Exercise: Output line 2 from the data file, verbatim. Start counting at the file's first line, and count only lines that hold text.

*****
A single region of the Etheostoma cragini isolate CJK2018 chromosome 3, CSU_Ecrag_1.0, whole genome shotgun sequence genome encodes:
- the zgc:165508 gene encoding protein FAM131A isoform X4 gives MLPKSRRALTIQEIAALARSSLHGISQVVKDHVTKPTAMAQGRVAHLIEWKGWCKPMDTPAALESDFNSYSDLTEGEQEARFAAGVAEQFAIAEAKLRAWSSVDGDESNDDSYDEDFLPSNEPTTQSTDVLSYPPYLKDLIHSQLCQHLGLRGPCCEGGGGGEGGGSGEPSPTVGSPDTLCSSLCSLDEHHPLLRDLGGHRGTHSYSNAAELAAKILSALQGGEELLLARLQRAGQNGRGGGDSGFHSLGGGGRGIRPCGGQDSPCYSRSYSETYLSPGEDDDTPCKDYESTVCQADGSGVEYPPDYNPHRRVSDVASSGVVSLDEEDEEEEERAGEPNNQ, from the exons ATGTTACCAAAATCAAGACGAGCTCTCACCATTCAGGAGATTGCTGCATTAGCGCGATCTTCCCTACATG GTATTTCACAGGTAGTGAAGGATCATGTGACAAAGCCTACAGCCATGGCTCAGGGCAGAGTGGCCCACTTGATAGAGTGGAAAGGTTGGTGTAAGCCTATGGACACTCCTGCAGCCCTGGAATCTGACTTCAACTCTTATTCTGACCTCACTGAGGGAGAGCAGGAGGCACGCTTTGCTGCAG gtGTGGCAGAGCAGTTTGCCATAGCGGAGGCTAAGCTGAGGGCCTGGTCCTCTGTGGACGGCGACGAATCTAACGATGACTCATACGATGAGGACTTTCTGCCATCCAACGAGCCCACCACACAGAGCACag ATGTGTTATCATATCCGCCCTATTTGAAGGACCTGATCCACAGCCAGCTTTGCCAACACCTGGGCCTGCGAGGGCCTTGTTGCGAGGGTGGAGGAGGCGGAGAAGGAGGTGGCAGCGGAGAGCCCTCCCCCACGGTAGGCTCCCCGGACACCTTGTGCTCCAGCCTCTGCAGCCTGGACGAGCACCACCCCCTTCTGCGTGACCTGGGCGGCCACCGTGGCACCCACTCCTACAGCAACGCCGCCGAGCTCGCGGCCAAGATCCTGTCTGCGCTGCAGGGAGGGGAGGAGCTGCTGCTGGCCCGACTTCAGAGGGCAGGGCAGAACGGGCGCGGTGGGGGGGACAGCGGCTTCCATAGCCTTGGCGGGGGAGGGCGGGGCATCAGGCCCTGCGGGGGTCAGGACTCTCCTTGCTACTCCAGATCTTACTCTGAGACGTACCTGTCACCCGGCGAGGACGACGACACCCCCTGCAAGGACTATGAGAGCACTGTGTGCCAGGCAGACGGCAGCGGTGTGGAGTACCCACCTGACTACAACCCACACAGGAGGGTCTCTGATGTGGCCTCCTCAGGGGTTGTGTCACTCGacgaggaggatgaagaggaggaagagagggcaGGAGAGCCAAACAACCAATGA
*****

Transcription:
- the zgc:165508 gene encoding protein FAM131A isoform X4 gives MLPKSRRALTIQEIAALARSSLHGISQVVKDHVTKPTAMAQGRVAHLIEWKGWCKPMDTPAALESDFNSYSDLTEGEQEARFAAGVAEQFAIAEAKLRAWSSVDGDESNDDSYDEDFLPSNEPTTQSTDVLSYPPYLKDLIHSQLCQHLGLRGPCCEGGGGGEGGGSGEPSPTVGSPDTLCSSLCSLDEHHPLLRDLGGHRGTHSYSNAAELAAKILSALQGGEELLLARLQRAGQNGRGGGDSGFHSLGGGGRGIRPCGGQDSPCYSRSYSETYLSPGEDDDTPCKDYESTVCQADGSGVEYPPDYNPHRRVSDVASSGVVSLDEEDEEEEERAGEPNNQ, from the exons ATGTTACCAAAATCAAGACGAGCTCTCACCATTCAGGAGATTGCTGCATTAGCGCGATCTTCCCTACATG GTATTTCACAGGTAGTGAAGGATCATGTGACAAAGCCTACAGCCATGGCTCAGGGCAGAGTGGCCCACTTGATAGAGTGGAAAGGTTGGTGTAAGCCTATGGACACTCCTGCAGCCCTGGAATCTGACTTCAACTCTTATTCTGACCTCACTGAGGGAGAGCAGGAGGCACGCTTTGCTGCAG gtGTGGCAGAGCAGTTTGCCATAGCGGAGGCTAAGCTGAGGGCCTGGTCCTCTGTGGACGGCGACGAATCTAACGATGACTCATACGATGAGGACTTTCTGCCATCCAACGAGCCCACCACACAGAGCACag ATGTGTTATCATATCCGCCCTATTTGAAGGACCTGATCCACAGCCAGCTTTGCCAACACCTGGGCCTGCGAGGGCCTTGTTGCGAGGGTGGAGGAGGCGGAGAAGGAGGTGGCAGCGGAGAGCCCTCCCCCACGGTAGGCTCCCCGGACACCTTGTGCTCCAGCCTCTGCAGCCTGGACGAGCACCACCCCCTTCTGCGTGACCTGGGCGGCCACCGTGGCACCCACTCCTACAGCAACGCCGCCGAGCTCGCGGCCAAGATCCTGTCTGCGCTGCAGGGAGGGGAGGAGCTGCTGCTGGCCCGACTTCAGAGGGCAGGGCAGAACGGGCGCGGTGGGGGGGACAGCGGCTTCCATAGCCTTGGCGGGGGAGGGCGGGGCATCAGGCCCTGCGGGGGTCAGGACTCTCCTTGCTACTCCAGATCTTACTCTGAGACGTACCTGTCACCCGGCGAGGACGACGACACCCCCTGCAAGGACTATGAGAGCACTGTGTGCCAGGCAGACGGCAGCGGTGTGGAGTACCCACCTGACTACAACCCACACAGGAGGGTCTCTGATGTGGCCTCCTCAGGGGTTGTGTCACTCGacgaggaggatgaagaggaggaagagagggcaGGAGAGCCAAACAACCAATGA